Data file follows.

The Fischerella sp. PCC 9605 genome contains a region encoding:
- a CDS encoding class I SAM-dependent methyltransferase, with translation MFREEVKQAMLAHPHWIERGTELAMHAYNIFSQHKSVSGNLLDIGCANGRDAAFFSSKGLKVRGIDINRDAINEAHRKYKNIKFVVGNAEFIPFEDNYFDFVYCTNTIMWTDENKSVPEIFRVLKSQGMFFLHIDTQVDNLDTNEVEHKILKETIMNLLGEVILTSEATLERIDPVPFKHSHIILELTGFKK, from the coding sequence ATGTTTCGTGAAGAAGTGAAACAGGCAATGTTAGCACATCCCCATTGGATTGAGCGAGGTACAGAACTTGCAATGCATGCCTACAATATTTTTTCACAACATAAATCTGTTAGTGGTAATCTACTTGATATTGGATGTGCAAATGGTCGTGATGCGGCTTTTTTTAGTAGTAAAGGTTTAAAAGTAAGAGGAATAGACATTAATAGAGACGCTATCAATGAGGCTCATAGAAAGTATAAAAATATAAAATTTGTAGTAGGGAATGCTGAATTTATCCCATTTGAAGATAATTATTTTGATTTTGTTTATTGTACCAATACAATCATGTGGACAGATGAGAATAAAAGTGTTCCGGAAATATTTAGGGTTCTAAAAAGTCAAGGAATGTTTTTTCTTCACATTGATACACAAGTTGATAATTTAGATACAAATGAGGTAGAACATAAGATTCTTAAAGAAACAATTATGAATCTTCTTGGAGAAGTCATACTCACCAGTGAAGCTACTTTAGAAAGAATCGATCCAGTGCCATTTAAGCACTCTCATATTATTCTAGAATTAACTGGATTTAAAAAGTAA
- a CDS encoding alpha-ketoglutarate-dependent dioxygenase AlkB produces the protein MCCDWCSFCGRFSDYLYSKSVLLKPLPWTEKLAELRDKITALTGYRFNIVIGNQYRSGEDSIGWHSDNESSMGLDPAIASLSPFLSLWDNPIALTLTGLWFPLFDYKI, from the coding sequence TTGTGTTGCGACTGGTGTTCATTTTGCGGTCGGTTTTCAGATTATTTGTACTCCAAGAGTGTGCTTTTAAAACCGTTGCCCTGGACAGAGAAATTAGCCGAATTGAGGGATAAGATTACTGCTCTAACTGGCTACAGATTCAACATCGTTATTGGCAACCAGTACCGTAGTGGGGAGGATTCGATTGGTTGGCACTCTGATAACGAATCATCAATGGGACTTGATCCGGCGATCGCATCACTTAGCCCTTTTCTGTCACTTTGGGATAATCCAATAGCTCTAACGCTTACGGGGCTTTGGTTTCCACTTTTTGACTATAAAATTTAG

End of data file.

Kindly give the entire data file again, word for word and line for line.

The Fischerella sp. PCC 9605 genome contains a region encoding:
- a CDS encoding class I SAM-dependent methyltransferase, with translation MFREEVKQAMLAHPHWIERGTELAMHAYNIFSQHKSVSGNLLDIGCANGRDAAFFSSKGLKVRGIDINRDAINEAHRKYKNIKFVVGNAEFIPFEDNYFDFVYCTNTIMWTDENKSVPEIFRVLKSQGMFFLHIDTQVDNLDTNEVEHKILKETIMNLLGEVILTSEATLERIDPVPFKHSHIILELTGFKK, from the coding sequence ATGTTTCGTGAAGAAGTGAAACAGGCAATGTTAGCACATCCCCATTGGATTGAGCGAGGTACAGAACTTGCAATGCATGCCTACAATATTTTTTCACAACATAAATCTGTTAGTGGTAATCTACTTGATATTGGATGTGCAAATGGTCGTGATGCGGCTTTTTTTAGTAGTAAAGGTTTAAAAGTAAGAGGAATAGACATTAATAGAGACGCTATCAATGAGGCTCATAGAAAGTATAAAAATATAAAATTTGTAGTAGGGAATGCTGAATTTATCCCATTTGAAGATAATTATTTTGATTTTGTTTATTGTACCAATACAATCATGTGGACAGATGAGAATAAAAGTGTTCCGGAAATATTTAGGGTTCTAAAAAGTCAAGGAATGTTTTTTCTTCACATTGATACACAAGTTGATAATTTAGATACAAATGAGGTAGAACATAAGATTCTTAAAGAAACAATTATGAATCTTCTTGGAGAAGTCATACTCACCAGTGAAGCTACTTTAGAAAGAATCGATCCAGTGCCATTTAAGCACTCTCATATTATTCTAGAATTAACTGGATTTAAAAAGTAA
- a CDS encoding alpha-ketoglutarate-dependent dioxygenase AlkB produces the protein MCCDWCSFCGRFSDYLYSKSVLLKPLPWTEKLAELRDKITALTGYRFNIVIGNQYRSGEDSIGWHSDNESSMGLDPAIASLSPFLSLWDNPIALTLTGLWFPLFDYKI, from the coding sequence TTGTGTTGCGACTGGTGTTCATTTTGCGGTCGGTTTTCAGATTATTTGTACTCCAAGAGTGTGCTTTTAAAACCGTTGCCCTGGACAGAGAAATTAGCCGAATTGAGGGATAAGATTACTGCTCTAACTGGCTACAGATTCAACATCGTTATTGGCAACCAGTACCGTAGTGGGGAGGATTCGATTGGTTGGCACTCTGATAACGAATCATCAATGGGACTTGATCCGGCGATCGCATCACTTAGCCCTTTTCTGTCACTTTGGGATAATCCAATAGCTCTAACGCTTACGGGGCTTTGGTTTCCACTTTTTGACTATAAAATTTAG